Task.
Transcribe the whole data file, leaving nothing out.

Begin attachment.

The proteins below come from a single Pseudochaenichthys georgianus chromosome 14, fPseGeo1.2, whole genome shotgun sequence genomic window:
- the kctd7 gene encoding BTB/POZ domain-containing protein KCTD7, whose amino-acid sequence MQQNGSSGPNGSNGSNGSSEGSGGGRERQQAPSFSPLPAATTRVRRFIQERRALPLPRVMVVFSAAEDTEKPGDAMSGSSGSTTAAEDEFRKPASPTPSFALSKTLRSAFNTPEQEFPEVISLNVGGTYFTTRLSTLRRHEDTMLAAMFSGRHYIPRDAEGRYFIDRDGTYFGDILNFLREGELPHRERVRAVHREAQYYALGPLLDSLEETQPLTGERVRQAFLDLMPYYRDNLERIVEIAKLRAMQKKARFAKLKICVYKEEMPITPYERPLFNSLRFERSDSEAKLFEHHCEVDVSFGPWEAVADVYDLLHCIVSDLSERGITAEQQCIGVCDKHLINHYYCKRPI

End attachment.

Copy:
The proteins below come from a single Pseudochaenichthys georgianus chromosome 14, fPseGeo1.2, whole genome shotgun sequence genomic window:
- the kctd7 gene encoding BTB/POZ domain-containing protein KCTD7, whose amino-acid sequence MQQNGSSGPNGSNGSNGSSEGSGGGRERQQAPSFSPLPAATTRVRRFIQERRALPLPRVMVVFSAAEDTEKPGDAMSGSSGSTTAAEDEFRKPASPTPSFALSKTLRSAFNTPEQEFPEVISLNVGGTYFTTRLSTLRRHEDTMLAAMFSGRHYIPRDAEGRYFIDRDGTYFGDILNFLREGELPHRERVRAVHREAQYYALGPLLDSLEETQPLTGERVRQAFLDLMPYYRDNLERIVEIAKLRAMQKKARFAKLKICVYKEEMPITPYERPLFNSLRFERSDSEAKLFEHHCEVDVSFGPWEAVADVYDLLHCIVSDLSERGITAEQQCIGVCDKHLINHYYCKRPI